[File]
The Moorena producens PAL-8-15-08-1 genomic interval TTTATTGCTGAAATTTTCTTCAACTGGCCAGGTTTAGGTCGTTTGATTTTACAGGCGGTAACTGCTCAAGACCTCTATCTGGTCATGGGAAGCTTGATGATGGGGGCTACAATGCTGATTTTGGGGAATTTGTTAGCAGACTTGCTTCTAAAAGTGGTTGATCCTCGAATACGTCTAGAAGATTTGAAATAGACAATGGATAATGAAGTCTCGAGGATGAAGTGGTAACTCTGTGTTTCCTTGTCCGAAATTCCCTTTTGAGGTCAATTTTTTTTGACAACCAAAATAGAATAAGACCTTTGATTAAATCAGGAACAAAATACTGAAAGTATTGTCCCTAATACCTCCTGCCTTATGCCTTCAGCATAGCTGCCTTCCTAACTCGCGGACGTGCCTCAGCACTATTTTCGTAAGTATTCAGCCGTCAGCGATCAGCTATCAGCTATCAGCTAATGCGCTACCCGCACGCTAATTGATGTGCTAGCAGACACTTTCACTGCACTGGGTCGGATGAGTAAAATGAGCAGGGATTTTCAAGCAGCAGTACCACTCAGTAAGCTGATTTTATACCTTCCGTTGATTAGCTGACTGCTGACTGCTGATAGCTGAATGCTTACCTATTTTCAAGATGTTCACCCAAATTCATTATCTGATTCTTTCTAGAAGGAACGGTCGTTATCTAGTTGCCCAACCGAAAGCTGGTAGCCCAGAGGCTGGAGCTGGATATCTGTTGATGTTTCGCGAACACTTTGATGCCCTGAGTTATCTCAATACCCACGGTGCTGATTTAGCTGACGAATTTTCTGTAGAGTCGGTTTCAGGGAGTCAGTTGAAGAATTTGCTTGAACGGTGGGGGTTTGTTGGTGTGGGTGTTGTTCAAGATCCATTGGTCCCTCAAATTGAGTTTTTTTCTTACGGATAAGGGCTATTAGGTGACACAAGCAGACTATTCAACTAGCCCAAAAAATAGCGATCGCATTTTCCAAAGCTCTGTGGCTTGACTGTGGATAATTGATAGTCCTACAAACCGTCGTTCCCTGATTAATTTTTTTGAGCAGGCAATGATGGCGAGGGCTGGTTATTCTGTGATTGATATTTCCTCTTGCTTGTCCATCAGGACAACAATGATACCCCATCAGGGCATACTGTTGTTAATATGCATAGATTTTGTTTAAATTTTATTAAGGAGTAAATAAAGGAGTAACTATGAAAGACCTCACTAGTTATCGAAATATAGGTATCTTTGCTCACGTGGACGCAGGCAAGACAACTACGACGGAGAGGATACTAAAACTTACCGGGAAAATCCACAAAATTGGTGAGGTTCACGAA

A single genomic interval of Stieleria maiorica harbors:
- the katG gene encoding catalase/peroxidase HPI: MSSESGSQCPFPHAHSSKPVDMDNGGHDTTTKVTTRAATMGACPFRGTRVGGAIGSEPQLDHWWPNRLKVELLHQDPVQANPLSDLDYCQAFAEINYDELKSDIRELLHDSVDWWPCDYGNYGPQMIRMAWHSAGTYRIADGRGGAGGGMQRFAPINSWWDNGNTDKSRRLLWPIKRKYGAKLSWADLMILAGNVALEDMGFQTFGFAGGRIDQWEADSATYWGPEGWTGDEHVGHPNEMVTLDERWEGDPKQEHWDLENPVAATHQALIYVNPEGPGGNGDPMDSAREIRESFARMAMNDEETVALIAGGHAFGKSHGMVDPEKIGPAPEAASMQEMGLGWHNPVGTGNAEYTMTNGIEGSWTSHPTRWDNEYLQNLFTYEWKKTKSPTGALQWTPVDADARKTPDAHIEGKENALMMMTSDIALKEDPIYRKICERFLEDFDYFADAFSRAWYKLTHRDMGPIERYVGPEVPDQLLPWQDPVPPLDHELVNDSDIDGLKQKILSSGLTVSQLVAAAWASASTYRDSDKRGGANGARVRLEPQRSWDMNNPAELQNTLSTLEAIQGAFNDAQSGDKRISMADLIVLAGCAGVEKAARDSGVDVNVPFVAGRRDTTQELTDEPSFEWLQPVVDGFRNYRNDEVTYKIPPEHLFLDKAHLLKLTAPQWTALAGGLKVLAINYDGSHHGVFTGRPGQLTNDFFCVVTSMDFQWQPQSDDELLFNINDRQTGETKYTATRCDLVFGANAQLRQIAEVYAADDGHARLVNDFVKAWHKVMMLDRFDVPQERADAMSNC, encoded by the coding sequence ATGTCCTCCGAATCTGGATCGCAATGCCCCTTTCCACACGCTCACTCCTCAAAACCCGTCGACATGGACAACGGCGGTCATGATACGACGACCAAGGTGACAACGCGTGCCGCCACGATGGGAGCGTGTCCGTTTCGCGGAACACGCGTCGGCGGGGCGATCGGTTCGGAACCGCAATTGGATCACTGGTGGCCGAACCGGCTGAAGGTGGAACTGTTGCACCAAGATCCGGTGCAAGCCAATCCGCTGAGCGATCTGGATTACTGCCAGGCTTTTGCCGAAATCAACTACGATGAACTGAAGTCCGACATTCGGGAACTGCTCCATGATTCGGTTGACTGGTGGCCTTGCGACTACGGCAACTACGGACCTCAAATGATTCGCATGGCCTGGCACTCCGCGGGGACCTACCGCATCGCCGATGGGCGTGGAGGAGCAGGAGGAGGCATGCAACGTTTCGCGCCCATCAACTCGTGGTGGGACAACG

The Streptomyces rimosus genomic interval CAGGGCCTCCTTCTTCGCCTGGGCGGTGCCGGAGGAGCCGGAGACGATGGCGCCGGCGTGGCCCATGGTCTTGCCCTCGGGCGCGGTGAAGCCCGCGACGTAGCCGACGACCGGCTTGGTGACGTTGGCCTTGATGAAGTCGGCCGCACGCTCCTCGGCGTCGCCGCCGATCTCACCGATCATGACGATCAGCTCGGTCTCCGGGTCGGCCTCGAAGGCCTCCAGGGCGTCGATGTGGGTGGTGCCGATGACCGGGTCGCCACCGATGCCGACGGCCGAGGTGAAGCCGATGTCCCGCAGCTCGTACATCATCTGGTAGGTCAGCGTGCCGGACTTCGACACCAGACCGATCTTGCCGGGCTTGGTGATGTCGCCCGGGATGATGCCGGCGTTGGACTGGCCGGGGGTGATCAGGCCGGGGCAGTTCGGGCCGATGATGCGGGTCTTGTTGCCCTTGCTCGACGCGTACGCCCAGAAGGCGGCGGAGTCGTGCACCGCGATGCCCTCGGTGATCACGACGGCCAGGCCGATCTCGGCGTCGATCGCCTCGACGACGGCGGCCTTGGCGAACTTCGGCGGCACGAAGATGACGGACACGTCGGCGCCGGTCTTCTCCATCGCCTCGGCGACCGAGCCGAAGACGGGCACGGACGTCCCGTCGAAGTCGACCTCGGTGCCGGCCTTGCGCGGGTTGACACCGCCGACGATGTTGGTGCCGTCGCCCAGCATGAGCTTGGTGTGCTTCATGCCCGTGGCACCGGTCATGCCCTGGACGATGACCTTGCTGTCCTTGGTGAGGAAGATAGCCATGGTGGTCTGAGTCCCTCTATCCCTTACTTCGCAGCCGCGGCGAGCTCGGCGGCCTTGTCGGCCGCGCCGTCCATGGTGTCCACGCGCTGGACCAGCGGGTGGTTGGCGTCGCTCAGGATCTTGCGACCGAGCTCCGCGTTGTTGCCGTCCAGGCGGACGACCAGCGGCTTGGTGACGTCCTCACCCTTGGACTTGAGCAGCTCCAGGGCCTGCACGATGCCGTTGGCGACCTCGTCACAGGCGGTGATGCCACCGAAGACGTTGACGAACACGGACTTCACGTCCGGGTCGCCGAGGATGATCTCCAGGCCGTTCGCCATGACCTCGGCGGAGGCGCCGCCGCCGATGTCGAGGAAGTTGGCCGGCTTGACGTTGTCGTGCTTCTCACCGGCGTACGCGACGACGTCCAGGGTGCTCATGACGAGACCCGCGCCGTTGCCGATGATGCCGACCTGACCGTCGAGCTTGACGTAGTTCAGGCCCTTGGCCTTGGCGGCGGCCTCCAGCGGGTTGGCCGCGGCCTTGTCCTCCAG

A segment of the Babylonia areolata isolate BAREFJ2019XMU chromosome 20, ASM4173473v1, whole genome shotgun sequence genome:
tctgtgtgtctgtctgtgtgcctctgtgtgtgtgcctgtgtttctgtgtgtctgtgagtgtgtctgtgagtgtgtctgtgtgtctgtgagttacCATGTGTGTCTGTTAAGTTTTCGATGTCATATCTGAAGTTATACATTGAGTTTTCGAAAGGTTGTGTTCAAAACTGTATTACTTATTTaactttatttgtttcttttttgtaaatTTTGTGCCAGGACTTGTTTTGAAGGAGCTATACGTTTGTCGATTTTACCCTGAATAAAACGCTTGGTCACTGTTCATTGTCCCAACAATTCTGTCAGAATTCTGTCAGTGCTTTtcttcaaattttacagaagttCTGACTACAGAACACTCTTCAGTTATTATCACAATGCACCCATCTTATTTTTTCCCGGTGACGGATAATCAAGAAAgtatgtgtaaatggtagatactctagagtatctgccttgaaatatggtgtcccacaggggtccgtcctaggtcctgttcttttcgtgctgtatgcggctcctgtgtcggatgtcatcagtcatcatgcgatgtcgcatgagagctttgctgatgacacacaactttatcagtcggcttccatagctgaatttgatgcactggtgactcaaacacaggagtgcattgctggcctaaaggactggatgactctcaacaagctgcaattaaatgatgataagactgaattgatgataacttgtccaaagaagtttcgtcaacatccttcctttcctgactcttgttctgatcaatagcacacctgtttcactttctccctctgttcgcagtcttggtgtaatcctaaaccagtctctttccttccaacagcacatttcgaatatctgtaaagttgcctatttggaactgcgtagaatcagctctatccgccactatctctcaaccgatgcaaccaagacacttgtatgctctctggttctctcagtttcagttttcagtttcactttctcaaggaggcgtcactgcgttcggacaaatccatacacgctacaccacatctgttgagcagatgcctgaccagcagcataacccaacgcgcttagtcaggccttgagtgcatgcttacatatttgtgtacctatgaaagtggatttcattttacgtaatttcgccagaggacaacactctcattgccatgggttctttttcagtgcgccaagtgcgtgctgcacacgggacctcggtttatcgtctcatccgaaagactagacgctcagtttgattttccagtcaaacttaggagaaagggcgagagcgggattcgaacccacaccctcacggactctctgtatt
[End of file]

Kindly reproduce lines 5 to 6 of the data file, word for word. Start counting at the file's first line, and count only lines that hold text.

A segment of the Babylonia areolata isolate BAREFJ2019XMU chromosome 20, ASM4173473v1, whole genome shotgun sequence genome:
tctgtgtgtctgtctgtgtgcctctgtgtgtgtgcctgtgtttctgtgtgtctgtgagtgtgtctgtgagtgtgtctgtgtgtctgtgagttacCATGTGTGTCTGTTAAGTTTTCGATGTCATATCTGAAGTTATACATTGAGTTTTCGAAAGGTTGTGTTCAAAACTGTATTACTTATTTaactttatttgtttcttttttgtaaatTTTGTGCCAGGACTTGTTTTGAAGGAGCTATACGTTTGTCGATTTTACCCTGAATAAAACGCTTGGTCACTGTTCATTGTCCCAACAATTCTGTCAGAATTCTGTCAGTGCTTTtcttcaaattttacagaagttCTGACTACAGAACACTCTTCAGTTATTATCACAATGCACCCATCTTATTTTTTCCCGGTGACGGATAATCAAGAAAgtatgtgtaaatggtagatactctagagtatctgccttgaaatatggtgtcccacaggggtccgtcctaggtcctgttcttttcgtgctgtatgcggctcctgtgtcggatgtcatcagtcatcatgcgatgtcgcatgagagctttgctgatgacacacaactttatcagtcggcttccatagctgaatttgatgcactggtgactcaaacacaggagtgcattgctggcctaaaggactggatgactctcaacaagctgcaattaaatgatgataagactgaattgatgataacttgtccaaagaagtttcgtcaacatccttcctttcctgactcttgttctgatcaatagcacacctgtttcactttctccctctgttcgcagtcttggtgtaatcctaaaccagtctctttccttccaacagcacatttcgaatatctgtaaagttgcctatttggaactgcgtagaatcagctctatccgccactatctctcaaccgatgcaaccaagacacttgtatgctctctggttctctcagtttcagttttcagtttcactttctcaaggaggcgtcactgcgttcggacaaatccatacacgctacaccacatctgttgagcagatgcctgaccagcagcataacccaacgcgcttagtcaggccttgagtgcatgcttacatatttgtgtacctatgaaagtggatttcattttacgtaatttcgccagaggacaacactctcattgccatgggttctttttcagtgcgccaagtgcgtgctgcacacgggacctcggtttatcgtctcatccgaaagactagacgctcagtttgattttccagtcaaacttaggagaaagggcgagagcgggattcgaacccacaccctcacggactctctgtatt